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Thou❜lt not believe thy deeds: but I'll report it,
That, with the fusty plebeians, hate thine honours,
Yet cam'st thou to a morsel of this feast,
Enter TITUS LARTIUS, with his Power, from the
Here is the steed, we the caparison: 2
Pray now, no more: my mother,
sides this great honorable offer he had made him, he gaue him in testimonie that he had wonne that daye the price of prowes above all other, a goodly horse with a capparison, and all furniture to him: which the whole armie beholding, dyd marvelously praise and commend. But Martius stepying forth, told the consul, he most thanckefully accepted the gifte of his horse, and was a glad man besides, that his seruice had deserued his generalls commendation: and as for his other offer, which was rather a mercenary reward, than an honourable recompence, he would none of it, but was contented to haue his equall parte with other souldiers." STEEVENS.
And, gladly quak'd,] i. e. thrown into grateful trepidation. To quake is used likewise as a verb active by T. Heywood, in his Silver Age, 1613:
"We'll quake them at that bar
"Where all souls wait for sentence."
? Here is the steed, we the caparison:] This is an odd encomium. The meaning is, this man performed the action, and we only filled up the show. JOHNSON.
Who has a charter to extol3 her blood,
When she does praise me, grieves me. I have done, As you have done; that's what I can; induc'd As you have been; that's for my country:*
He, that has but effected his good will,
Hath overta'en mine act. 5
You shall not be
Сом. The grave of your deserving; Rome must know The value of her own: 'twere a concealment Worse than a theft, no less than a traducement, To hide your doings; and to silence that, Which, to the spire and top of praises vouch'd, Would seem but modest: Therefore, I beseech you, (In sign of what you are, not to reward What you have done,6) before our army hear me. MAR. I have some wounds upon me, and they
To hear themselves remember'd.
Should they not,"
—— a charter to extol-] A privilege to praise her own JOHNSON.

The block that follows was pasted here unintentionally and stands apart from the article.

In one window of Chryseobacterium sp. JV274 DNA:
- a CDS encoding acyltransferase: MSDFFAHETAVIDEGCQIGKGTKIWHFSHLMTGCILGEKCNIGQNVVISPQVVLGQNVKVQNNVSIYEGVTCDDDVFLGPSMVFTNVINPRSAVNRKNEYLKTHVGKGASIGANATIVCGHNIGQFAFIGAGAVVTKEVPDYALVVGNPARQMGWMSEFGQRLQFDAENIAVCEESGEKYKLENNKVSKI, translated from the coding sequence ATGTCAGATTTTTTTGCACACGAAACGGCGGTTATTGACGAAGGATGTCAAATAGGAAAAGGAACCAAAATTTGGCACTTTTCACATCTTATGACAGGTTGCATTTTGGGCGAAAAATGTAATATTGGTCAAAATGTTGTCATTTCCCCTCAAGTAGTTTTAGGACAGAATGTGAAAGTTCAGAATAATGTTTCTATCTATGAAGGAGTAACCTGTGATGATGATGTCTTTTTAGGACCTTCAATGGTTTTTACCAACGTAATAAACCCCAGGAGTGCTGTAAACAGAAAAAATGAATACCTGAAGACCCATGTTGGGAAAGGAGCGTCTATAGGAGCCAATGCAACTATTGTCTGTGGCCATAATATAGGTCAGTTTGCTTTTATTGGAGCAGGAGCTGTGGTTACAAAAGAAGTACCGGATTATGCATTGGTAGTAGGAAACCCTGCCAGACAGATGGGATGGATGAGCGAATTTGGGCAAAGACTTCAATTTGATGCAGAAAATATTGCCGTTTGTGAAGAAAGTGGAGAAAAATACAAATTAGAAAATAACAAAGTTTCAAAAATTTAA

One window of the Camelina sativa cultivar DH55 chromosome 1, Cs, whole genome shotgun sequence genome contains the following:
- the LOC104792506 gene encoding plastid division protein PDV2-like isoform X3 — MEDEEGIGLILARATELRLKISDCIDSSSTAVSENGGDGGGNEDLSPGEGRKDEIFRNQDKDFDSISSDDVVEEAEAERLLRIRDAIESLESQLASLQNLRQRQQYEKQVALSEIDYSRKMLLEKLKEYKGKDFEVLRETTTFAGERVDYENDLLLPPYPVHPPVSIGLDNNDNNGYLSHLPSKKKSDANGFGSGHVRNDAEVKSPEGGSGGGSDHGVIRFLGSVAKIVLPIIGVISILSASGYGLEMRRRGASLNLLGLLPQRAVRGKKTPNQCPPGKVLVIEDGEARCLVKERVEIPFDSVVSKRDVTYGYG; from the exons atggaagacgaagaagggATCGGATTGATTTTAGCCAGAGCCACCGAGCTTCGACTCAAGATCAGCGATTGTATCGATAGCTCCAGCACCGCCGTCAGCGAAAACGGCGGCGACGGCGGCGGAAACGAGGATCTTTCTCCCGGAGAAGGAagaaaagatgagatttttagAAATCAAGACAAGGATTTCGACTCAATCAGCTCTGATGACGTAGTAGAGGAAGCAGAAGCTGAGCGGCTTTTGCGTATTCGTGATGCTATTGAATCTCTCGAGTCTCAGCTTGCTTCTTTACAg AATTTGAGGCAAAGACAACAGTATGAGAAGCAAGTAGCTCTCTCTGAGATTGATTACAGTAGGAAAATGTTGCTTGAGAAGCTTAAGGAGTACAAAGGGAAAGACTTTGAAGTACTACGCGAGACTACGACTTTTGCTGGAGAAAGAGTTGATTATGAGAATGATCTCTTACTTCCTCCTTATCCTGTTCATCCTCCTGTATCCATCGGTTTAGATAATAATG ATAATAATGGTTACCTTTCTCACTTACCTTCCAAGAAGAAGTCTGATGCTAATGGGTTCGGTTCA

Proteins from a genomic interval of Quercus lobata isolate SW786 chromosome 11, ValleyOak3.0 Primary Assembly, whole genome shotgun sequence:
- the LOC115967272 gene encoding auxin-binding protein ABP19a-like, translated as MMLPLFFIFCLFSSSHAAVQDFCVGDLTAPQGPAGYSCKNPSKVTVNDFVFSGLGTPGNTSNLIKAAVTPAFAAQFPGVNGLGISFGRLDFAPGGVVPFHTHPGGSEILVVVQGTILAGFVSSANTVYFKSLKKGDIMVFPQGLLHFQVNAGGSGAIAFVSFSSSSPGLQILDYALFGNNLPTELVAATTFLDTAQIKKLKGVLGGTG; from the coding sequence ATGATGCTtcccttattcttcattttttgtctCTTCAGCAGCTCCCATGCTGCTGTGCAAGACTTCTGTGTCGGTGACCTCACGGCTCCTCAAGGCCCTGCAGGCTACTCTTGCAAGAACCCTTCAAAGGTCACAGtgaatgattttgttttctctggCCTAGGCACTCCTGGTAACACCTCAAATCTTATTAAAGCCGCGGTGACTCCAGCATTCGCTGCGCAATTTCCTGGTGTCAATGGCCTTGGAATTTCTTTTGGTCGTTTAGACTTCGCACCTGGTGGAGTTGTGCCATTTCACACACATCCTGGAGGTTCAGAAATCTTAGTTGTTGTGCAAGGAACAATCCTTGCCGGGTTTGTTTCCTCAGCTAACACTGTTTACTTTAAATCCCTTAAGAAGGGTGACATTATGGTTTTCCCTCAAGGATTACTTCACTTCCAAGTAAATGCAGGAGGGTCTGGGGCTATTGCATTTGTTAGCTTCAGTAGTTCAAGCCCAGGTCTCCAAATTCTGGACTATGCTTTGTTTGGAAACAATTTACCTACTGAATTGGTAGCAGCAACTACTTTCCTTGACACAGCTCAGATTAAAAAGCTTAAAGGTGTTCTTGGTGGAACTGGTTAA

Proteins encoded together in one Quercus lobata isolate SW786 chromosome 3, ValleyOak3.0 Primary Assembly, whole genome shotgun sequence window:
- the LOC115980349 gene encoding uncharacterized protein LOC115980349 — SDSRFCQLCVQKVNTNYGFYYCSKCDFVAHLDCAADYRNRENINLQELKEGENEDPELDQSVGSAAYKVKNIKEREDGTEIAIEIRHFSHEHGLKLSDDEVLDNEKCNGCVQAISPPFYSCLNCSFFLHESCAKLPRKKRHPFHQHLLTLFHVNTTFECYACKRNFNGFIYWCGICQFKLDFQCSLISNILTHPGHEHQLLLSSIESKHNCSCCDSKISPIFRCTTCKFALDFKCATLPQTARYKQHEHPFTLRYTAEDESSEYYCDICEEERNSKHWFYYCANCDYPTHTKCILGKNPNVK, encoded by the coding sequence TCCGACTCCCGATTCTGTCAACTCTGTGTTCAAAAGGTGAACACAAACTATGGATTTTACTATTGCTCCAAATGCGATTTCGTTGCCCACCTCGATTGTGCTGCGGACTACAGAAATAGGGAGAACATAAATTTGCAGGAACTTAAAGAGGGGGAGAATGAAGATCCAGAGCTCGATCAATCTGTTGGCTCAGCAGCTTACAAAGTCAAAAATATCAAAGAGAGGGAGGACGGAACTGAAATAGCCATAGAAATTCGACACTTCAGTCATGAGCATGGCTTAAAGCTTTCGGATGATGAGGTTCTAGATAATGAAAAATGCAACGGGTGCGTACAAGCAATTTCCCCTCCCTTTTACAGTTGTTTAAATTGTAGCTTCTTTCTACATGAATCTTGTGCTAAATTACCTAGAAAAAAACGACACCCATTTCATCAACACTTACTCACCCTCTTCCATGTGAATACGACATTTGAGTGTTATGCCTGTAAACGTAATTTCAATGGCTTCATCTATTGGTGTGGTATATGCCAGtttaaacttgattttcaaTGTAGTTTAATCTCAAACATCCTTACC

that's for my country:] The latter word is used here, as in other places, as a trisyllable. See Vol. IV. p. 201, n. 5.
He, that hath but effected his good will, Hath overta'en mine act.] That is, has done as much as I have done, inasmuch as my ardour to serve the state is such that I have never been able to effect all that I wish'd.
So, in Macbeth :
"The flighty purpose never is o'ertook,
not to reward
What you have done,)] So, in Macbeth:
"Should they not,] That is, not be remembered. JOHNSON.
Well might they fester 'gainst ingratitude,
And tent themselves with death. Of all the horses, (Whereof we have ta'en good, and good store,) of
The treasure, in this field achiev'd, and city,
Your only choice.
[A long Flourish. They all
MAR. May these same instruments, which you profane,
Never sound more! When drums and trumpets shall 8
When drums and trumpets shall &c.] In the old copy:
"I' the field prove flatterers, let courts and cities be
"When steel grows soft as the parasite's silk,
"Let him be made an overture for the wars :".
All here is miserably corrupt and disjointed. We should read the whole thus:
when drums and trumpets shall
I' th' field prove flatterers, let camps, as cities,
An overture for the wars!
The thought is this, If one thing changes its usual nature to a thing most opposite, there is no reason but that all the rest which depend on it should do so too. [If drums and trumpets prove flatterers, let the camp bear the false face of the city.] And if another changes its usual nature, that its opposite should do so too.